This week Brazilians that have a passion for cars or just want to see up close the car they want to buy can head to the Sao Paulo Auto Show, but the automakers are increasingly worried as the market has seen its biggest decline since 1999.
The carmakers for years have seen the Brazilian market – thanks to the region’s strongest economy – as a true cornucopia. But recent months have brought a huge slowdown in car sales that left forecasts from many brands dangling mid air. And the industry observers and top executives fret the situation could go on for another year or more before showing any revival. The nation’s auto show is clouded by grey predictions, after the carmakers saw double-digit sales increases turn to three straight years of slumping deliveries.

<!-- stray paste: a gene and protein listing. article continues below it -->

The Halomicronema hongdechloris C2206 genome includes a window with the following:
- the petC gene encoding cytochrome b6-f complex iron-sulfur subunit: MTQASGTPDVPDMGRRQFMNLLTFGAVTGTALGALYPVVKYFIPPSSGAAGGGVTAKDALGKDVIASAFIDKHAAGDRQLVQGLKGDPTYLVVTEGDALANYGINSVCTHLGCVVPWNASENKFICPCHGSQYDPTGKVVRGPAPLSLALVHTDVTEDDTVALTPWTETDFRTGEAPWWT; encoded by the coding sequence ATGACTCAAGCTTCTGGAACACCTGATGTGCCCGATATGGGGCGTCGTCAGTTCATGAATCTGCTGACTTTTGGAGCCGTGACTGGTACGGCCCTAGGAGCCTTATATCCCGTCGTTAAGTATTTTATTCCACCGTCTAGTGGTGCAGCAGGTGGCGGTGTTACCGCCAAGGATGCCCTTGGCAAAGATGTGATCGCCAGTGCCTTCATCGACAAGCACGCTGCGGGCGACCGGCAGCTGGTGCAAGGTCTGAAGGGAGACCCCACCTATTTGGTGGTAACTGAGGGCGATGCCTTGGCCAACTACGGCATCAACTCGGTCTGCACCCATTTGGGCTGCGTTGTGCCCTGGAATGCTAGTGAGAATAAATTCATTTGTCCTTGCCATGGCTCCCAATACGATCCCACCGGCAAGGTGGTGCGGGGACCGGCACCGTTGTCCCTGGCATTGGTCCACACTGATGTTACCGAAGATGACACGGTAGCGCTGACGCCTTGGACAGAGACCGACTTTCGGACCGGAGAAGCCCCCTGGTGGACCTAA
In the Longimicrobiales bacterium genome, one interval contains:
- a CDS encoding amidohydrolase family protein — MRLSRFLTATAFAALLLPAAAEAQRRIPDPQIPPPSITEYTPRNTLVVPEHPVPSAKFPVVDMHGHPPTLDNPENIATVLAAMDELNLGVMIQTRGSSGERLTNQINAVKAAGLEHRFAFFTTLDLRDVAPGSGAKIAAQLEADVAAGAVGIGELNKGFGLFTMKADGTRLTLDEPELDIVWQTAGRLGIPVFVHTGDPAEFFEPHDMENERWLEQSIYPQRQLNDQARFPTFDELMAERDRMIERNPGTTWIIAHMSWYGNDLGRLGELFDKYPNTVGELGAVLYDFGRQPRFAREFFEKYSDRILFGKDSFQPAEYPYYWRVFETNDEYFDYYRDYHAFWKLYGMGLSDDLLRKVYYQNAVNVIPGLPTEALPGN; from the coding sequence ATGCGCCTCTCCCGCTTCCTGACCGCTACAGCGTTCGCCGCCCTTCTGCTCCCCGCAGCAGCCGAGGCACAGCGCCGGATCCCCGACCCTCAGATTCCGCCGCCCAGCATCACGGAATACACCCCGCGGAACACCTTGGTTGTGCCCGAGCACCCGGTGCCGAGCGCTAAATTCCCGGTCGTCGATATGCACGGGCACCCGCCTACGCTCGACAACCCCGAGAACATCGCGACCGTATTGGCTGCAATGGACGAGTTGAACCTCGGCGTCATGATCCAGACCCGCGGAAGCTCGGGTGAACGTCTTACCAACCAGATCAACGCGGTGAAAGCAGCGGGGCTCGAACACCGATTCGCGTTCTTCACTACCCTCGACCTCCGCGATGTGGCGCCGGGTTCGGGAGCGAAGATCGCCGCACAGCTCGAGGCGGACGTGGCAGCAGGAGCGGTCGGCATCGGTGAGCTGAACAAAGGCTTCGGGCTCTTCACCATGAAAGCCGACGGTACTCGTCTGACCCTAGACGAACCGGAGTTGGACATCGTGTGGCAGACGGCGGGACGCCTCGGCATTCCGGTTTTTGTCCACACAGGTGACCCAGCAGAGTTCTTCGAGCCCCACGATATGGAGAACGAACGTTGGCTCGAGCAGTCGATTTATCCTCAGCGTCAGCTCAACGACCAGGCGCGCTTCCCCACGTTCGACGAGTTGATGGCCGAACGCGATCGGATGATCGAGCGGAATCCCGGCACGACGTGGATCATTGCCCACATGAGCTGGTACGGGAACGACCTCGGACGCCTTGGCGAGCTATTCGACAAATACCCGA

Koji Kondo, Toyota’s chief executive in Brazil thinks “the market is in for a difficult time until 2016,” due to rising labor expenses, increased taxes and continued infrastructure problems. Tightening credit and a sharp decline in consumer confidence has led to sales of cars and light trucks falling so far this year by 9% compared to the first nine months of 2013.
Rogelio Goldfarb, Ford’s head of corporate affairs in the region thinks the problems in Brazil and the economic situation in Argentina could lead to 50% of unused production capacity across South America in 2015.